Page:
Lantana camera is a pleasant-looking annual. You may have come across at the local garden centre. It could fill that hole in the border ... and do the job well with its pretty flowers. Shame it's not a perennial you might think.
However, give that plant its ideal growing conditions and it's another story.
In the 1840s, Lantana camera was introduced as an ornamental plant into the Sydney and Brisbane garden markets. By the 1860s it had naturalised, having thrived under the tropical and sub-tropical growing conditions of Eastern Australia.
Fast forward to today and Lantana covers more than 4 million hectares of land across Australia. It causes such damage, it's recognised as a Weed of National Significance (WoNS) impacting primary industries, conservation and biodiversity. It's poisonous (indeed deadly) to livestock and competes with tree seedlings and other native flora for light and nutrients, severely limiting natural vegetation.
Where conditions are ideal for its growth, it's a brute.
And yet, Lantana camera is the exception. In the UK where, through generations of collectors, we have had more plant introductions from abroad than most, a general rule of thumb is that 10% of all plants introduced to the country go on to 'escape' to some extent. Of these around 90% survive, provided they continue to be replenished by new imported stock. But only 10% create genuinely self-sustaining populations in the wild. And then only 10% of those go on to be regarded (at least by some) as pests i.e. one in a thousand are seen as a problem.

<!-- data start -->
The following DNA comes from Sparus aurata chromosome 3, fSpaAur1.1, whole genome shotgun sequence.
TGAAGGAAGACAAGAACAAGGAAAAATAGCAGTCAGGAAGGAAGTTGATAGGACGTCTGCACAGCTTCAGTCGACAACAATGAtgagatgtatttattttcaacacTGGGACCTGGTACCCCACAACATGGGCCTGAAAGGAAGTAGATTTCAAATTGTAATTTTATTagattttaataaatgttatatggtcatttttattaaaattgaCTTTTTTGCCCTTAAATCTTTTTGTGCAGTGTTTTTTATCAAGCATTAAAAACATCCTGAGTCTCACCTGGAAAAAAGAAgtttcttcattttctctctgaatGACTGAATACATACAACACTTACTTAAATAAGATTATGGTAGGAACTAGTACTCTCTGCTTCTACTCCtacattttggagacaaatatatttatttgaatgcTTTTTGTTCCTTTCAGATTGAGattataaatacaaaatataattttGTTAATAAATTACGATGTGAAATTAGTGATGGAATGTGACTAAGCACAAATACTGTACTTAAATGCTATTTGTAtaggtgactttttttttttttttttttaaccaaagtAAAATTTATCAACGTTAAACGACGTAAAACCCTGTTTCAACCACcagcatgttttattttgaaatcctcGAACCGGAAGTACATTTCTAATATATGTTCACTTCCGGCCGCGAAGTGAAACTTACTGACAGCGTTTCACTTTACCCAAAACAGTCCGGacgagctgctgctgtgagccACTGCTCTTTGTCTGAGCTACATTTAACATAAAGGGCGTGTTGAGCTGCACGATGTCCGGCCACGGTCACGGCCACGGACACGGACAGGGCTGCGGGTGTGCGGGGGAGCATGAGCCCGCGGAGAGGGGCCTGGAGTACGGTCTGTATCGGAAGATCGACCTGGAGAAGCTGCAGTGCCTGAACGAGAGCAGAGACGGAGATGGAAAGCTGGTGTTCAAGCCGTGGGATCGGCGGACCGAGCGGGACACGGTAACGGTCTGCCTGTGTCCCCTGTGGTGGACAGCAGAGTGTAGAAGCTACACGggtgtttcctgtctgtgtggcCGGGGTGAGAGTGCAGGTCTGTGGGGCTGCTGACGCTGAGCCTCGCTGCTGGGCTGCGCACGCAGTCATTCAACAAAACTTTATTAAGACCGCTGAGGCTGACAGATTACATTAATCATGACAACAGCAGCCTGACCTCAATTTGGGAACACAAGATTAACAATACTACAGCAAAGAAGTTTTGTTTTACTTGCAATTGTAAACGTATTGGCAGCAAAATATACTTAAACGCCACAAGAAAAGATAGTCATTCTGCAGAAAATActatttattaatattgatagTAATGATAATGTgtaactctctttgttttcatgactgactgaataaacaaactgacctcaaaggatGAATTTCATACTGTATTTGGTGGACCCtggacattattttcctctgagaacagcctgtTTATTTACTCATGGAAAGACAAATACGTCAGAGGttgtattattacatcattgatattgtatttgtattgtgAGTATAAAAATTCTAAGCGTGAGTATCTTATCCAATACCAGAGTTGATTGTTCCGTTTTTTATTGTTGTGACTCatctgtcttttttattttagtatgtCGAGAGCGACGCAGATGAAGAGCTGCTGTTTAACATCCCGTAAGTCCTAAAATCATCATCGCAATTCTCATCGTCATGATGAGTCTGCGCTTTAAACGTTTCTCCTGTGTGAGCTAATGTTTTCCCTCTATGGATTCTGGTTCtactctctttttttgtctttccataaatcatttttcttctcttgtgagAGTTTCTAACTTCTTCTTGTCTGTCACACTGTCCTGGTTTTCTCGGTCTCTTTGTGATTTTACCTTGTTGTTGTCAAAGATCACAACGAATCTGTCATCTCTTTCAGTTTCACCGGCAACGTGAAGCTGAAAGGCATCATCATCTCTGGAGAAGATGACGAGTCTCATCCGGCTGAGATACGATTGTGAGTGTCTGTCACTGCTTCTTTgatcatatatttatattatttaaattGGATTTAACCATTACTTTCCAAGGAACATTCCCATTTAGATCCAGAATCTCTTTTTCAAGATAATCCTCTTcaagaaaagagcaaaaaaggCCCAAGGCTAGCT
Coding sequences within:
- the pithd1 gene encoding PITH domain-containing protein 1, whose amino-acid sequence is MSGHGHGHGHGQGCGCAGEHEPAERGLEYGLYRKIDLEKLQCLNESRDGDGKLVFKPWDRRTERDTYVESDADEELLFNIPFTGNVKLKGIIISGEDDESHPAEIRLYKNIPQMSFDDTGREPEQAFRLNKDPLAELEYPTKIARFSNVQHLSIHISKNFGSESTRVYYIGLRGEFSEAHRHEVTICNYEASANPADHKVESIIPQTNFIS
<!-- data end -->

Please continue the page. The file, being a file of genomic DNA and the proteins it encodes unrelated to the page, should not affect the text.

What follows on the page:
Put another way, and here I am indebted to Ken Thomas, author of 'Where do Camels belong? The story and science of invasive species', of some 12,500 species of plants introduced to the UK, only about 200 count as fully established. 'The number of alien plants troublesome enough to be described as pests depends on your level of tolerance, may be as few as 11 or or as many as 39'.
Anyone plagued, for example, by a Japanese knotweed will tell you one is more than enough. But I believe the sustaining role gardens play in supporting biodiversity far outweigh the risks of introducing troublesome alien species. Care and control where problems arise is of course needed. But far more damage has been done by commercial interests through land clearance, intensive agriculture, use of pesticides etc. than by any plant-collecting and cultivating gardeners. And the ethos of gardening and encouraging biodiversity - the awareness and practice - are of fundamental importance.
Contrast the story of the Lantana with that of the almost extinct Australian Wollemi pine, whose future has been secured via the garden market, or the efforts so many gardeners are making to help sustain vital pollinating bee populations, and it's clear to me that gardeners and the diversity they nourish are very much a good thing.